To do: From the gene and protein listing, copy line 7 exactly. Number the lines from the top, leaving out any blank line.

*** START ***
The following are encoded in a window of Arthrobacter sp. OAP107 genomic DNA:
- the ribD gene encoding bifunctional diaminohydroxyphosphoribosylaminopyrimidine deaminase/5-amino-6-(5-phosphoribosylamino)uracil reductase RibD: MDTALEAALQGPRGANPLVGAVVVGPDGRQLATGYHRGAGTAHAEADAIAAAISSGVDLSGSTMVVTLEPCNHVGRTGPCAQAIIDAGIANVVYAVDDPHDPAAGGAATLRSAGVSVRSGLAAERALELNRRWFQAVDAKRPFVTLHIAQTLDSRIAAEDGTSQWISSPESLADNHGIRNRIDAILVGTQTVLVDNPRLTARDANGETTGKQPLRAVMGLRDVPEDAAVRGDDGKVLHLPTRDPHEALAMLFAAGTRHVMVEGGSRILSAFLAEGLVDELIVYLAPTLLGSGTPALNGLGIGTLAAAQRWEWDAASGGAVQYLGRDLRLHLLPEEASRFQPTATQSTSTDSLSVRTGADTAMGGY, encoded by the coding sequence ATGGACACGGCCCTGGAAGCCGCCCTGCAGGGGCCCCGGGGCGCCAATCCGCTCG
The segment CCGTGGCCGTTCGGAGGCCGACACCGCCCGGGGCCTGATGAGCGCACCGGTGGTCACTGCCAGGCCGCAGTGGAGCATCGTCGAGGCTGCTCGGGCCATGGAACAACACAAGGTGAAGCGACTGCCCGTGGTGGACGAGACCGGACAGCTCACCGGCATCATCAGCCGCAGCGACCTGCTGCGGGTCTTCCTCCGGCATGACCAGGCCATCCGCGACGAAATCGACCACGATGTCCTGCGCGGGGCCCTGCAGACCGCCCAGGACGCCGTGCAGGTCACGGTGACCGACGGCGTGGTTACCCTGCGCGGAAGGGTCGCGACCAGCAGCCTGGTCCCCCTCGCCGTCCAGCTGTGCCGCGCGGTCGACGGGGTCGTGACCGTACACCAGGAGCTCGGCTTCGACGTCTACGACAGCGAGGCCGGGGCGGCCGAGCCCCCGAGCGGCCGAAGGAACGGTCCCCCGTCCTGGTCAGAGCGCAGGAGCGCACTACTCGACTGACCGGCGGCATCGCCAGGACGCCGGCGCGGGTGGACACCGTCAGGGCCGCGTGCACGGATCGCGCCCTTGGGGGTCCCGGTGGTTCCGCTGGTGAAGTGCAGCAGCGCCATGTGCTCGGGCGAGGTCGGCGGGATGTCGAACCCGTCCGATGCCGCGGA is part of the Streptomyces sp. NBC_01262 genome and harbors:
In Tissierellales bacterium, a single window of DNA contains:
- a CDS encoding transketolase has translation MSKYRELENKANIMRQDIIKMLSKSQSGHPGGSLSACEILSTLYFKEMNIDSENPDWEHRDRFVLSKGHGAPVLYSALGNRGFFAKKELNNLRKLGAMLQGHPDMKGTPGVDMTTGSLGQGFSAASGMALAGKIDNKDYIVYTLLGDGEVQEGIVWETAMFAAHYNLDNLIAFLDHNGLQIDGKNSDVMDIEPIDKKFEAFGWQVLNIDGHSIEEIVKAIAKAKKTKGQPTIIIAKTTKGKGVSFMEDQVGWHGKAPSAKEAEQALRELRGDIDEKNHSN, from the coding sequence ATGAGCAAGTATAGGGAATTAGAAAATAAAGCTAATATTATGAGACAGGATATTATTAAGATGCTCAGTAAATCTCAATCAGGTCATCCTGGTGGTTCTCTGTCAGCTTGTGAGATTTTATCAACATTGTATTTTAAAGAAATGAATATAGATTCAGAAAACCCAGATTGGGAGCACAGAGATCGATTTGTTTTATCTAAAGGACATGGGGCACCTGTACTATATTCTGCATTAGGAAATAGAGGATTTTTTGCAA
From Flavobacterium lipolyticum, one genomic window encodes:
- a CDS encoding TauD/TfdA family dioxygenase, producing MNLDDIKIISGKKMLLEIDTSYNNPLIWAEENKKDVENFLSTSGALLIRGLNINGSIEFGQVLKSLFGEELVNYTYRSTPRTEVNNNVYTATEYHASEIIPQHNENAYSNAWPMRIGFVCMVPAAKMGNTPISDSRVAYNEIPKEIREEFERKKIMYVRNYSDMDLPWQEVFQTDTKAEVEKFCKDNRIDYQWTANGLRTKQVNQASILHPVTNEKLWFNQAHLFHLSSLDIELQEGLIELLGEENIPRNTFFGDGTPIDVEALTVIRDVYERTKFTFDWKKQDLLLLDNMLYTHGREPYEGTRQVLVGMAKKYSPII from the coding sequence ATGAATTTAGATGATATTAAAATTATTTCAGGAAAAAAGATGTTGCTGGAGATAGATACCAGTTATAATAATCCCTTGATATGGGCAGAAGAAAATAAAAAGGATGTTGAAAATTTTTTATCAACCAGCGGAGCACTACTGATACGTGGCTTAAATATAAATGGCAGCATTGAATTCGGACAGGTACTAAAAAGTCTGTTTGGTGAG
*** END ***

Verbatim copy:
- a CDS encoding TauD/TfdA family dioxygenase, producing MNLDDIKIISGKKMLLEIDTSYNNPLIWAEENKKDVENFLSTSGALLIRGLNINGSIEFGQVLKSLFGEELVNYTYRSTPRTEVNNNVYTATEYHASEIIPQHNENAYSNAWPMRIGFVCMVPAAKMGNTPISDSRVAYNEIPKEIREEFERKKIMYVRNYSDMDLPWQEVFQTDTKAEVEKFCKDNRIDYQWTANGLRTKQVNQASILHPVTNEKLWFNQAHLFHLSSLDIELQEGLIELLGEENIPRNTFFGDGTPIDVEALTVIRDVYERTKFTFDWKKQDLLLLDNMLYTHGREPYEGTRQVLVGMAKKYSPII from the coding sequence ATGAATTTAGATGATATTAAAATTATTTCAGGAAAAAAGATGTTGCTGGAGATAGATACCAGTTATAATAATCCCTTGATATGGGCAGAAGAAAATAAAAAGGATGTTGAAAATTTTTTATCAACCAGCGGAGCACTACTGATACGTGGCTTAAATATAAATGGCAGCATTGAATTCGGACAGGTACTAAAAAGTCTGTTTGGTGAG